John Toomey’s first novel Sleepwalker was an expertly cynical debut; something of a sprawling segue into Dublin as it’s then to be known to the reader and its excesses are as hilarious and compelling as they are cutting and insightful. That book is essentially what I think of as a hedonistic pipe dream put down on paper with nothing held back, with all the literary savvy of any of the contemporary masters describing chaos in the city, while retaining an originality that’s marked Toomey as an important presence in contemporary Irish literature.
His second book, Huddleston Road, is first and foremost a departure from that cynicism and mania inherent to the first. I’d argue that fans of the first book will immediately know the author’s work when they begin reading his second but the shift away stylistically is undeniable; and quite impressive. Consider, for a moment, the first books of Jay McInerney, or Bret Easton Ellis, each American authors who began with dark comedic forays into metropolitan chaos. One could argue that McInerney has grown away from this over the years but he’s always retained some of that sensibility, and the same certainly goes for Ellis, ten-fold. Although I’m a tad hesitant to draw comparisons to the first books of either of those writers (of considerably different movements than Toomey) the general point I’m hoping to make is that the writer challenged himself in starting out with such a distinctly-crafted epic as Sleepwalker, and—all the 2nd novel mythos aside—Toomey has managed to show here a different set of literary chops, while retaining the maniacal attention to detail so prevalent in the first book.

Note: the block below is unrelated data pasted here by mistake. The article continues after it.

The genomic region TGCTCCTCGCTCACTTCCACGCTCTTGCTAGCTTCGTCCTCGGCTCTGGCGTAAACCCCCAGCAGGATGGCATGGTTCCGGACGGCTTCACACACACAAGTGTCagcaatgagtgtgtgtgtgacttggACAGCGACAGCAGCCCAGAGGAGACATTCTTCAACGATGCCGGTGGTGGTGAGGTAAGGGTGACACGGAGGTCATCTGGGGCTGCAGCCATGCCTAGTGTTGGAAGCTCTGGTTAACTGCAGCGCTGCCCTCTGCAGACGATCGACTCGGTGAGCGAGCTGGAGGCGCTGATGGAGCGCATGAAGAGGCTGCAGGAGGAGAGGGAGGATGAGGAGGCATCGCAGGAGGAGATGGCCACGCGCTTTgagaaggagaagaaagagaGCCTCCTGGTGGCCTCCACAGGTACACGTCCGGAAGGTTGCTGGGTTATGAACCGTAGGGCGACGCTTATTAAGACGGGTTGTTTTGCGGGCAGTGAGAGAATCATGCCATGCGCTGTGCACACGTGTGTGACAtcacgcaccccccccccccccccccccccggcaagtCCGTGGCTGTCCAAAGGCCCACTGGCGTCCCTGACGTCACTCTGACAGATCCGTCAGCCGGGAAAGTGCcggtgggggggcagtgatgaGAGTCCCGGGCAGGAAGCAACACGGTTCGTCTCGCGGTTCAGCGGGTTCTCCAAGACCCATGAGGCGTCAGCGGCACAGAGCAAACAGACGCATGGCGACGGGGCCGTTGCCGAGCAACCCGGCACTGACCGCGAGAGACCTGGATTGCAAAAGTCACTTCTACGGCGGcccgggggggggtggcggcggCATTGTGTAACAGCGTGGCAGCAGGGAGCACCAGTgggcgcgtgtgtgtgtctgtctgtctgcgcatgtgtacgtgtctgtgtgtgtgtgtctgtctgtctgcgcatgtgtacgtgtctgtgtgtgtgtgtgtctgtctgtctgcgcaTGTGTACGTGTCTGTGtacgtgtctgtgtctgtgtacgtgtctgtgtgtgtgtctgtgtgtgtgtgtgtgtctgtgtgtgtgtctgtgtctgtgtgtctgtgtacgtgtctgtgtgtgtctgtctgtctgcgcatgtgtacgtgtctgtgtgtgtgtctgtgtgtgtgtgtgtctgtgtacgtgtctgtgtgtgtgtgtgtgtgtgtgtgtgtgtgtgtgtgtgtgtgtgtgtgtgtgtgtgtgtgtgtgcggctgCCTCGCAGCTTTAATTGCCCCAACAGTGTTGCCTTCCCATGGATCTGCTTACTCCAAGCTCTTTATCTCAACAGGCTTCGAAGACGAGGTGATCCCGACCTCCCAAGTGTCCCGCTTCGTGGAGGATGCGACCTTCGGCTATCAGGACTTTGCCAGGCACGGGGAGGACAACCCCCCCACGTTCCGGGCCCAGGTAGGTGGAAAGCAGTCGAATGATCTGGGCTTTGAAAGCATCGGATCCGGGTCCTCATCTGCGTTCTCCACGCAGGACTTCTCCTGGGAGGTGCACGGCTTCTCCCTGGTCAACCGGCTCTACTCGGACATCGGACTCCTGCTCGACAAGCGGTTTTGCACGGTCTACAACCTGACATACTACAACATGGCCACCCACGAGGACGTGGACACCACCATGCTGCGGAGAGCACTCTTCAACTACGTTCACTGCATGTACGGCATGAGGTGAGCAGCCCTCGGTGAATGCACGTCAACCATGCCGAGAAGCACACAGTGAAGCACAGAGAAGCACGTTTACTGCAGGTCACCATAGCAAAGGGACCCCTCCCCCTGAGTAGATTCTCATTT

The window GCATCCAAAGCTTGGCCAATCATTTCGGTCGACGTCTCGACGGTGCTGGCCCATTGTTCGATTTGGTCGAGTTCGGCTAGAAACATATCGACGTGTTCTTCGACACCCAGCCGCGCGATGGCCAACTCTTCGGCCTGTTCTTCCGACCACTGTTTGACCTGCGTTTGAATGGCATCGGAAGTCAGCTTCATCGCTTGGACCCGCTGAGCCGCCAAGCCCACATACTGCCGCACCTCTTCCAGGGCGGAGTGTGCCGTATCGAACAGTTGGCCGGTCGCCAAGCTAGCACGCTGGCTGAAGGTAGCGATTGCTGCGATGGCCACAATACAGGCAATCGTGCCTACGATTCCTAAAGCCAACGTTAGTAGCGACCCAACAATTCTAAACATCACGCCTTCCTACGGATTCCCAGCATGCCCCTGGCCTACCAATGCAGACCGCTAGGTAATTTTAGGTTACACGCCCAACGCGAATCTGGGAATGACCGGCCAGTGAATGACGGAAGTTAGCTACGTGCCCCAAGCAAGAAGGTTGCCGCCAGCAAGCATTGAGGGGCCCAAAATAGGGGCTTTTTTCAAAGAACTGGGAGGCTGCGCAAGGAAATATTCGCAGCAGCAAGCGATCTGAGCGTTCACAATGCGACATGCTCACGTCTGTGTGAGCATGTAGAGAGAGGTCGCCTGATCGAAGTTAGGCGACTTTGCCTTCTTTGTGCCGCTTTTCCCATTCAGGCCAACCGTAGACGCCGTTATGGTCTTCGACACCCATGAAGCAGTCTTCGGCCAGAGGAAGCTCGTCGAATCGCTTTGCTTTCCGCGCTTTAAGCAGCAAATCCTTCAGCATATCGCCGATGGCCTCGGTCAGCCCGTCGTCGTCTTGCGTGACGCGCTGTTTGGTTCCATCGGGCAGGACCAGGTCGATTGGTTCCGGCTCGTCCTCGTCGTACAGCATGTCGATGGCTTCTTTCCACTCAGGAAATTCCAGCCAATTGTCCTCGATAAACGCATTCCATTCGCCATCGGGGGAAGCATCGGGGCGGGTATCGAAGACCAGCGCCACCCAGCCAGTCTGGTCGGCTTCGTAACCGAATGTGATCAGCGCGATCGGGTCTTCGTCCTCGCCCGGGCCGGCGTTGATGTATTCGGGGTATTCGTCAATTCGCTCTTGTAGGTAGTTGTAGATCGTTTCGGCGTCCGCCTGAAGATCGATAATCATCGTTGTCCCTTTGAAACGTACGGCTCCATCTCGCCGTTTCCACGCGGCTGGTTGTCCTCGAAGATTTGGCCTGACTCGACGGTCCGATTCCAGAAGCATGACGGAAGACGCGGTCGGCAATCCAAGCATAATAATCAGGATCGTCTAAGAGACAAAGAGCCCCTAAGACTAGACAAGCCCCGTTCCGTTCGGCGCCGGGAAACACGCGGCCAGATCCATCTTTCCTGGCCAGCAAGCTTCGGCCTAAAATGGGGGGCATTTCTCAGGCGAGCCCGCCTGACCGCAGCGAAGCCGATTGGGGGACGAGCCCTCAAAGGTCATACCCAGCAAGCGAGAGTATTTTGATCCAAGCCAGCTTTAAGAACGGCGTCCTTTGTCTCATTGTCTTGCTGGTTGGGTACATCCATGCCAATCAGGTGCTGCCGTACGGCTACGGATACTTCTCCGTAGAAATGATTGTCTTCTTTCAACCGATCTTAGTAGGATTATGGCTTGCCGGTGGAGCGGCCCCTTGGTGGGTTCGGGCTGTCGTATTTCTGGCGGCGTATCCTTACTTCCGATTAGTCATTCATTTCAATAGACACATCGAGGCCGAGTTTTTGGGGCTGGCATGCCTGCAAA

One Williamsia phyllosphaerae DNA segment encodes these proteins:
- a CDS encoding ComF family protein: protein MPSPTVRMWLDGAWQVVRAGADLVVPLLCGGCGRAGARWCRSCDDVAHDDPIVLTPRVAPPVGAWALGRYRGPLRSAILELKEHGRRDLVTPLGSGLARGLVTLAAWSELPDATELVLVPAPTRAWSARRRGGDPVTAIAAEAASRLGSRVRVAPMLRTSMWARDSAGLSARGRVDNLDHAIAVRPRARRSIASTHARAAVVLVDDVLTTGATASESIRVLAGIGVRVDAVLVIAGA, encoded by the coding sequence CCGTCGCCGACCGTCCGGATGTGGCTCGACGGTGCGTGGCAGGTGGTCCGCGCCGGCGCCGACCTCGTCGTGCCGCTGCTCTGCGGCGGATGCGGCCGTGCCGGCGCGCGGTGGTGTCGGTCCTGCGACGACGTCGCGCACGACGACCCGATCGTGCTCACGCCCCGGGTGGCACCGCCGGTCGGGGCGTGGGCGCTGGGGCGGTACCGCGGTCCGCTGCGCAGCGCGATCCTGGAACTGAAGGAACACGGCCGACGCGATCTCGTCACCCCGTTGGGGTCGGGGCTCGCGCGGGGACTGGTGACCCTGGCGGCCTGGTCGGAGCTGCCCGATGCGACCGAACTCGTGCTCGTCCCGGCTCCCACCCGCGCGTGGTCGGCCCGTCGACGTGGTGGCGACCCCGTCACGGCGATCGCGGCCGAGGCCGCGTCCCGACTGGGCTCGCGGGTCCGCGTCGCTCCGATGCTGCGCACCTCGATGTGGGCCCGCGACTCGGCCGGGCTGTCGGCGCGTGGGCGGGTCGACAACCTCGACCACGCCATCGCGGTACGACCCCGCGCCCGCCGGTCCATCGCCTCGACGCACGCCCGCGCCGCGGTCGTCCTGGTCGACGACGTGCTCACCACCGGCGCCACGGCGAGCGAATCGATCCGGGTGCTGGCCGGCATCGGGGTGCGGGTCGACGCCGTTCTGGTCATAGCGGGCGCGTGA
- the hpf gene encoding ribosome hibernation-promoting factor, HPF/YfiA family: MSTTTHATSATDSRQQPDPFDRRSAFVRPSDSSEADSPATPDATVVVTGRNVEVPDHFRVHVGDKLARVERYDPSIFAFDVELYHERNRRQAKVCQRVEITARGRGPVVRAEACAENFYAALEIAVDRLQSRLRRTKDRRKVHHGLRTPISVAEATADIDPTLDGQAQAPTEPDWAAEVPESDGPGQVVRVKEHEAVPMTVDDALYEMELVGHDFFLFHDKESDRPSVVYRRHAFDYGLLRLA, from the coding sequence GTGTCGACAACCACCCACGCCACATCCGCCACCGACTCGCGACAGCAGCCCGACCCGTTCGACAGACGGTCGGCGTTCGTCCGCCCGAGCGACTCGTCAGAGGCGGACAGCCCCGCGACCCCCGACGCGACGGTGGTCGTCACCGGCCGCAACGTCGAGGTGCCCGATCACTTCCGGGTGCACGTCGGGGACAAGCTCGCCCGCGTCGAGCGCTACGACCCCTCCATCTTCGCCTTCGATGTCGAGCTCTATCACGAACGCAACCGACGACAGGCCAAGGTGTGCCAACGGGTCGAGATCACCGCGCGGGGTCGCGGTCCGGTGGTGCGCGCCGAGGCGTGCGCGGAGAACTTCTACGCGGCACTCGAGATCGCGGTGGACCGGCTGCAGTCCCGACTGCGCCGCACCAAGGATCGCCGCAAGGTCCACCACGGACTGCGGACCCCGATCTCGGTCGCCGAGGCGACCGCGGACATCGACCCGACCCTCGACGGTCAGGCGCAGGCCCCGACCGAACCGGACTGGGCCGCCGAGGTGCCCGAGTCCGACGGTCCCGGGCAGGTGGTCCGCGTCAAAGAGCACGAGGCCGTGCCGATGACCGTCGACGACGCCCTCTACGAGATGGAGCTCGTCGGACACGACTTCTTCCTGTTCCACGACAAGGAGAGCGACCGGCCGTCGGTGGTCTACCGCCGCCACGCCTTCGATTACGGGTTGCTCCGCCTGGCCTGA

It follows a young Irishman named Vic. Vic leaves Dublin for London early on in the novel and through no real preference of his own winds up teaching history and such to teenagers. Again, through each moment, each paragraph, each sentence, the importance of this book seems to be that wild attention to detail Toomey seems to have great control over. A young man standing at a party is never simply that, but an opportunity to explore the ramifications of standing at said party and the physical details of those present and the questions running through young Vic’s mind. At times it reads as a sort of summary of this character’s thoughts and yet the vivid moments of dialogue and scene give striking reality to each moment when you find yourself so ingrained in this character’s reactions to moments that you forget the moments themselves.
Because this will also be an interview, and because I’m hardly interested in giving a moment-by-moment account of the novel’s content, I won’t delve that much deeper into the goings on in Huddleston Road except to address perhaps the most important part: Lali. Lali is a girl Vic finds himself desperately attracted to with every moment that passes. She doesn’t seem interested and even acts like a bit of an asshole at first and yet this draws Vic slightly more to her so that when he’s finally given a chance to sit and speak with her his mind is torn asunder with thoughts and worries and chaos and yet he cannot help himself. This is, I’d argue, a love story. There are moments that make it considerably different than most love stories you’ve read and will read, but all the same there are tropes at play here that make this book a fresh spin on the old magic of two people falling in love in spite of terribly difficult circumstances, and the ramifications in both of their lives as a result of this.
November 19th, 2012 / 12:00 pm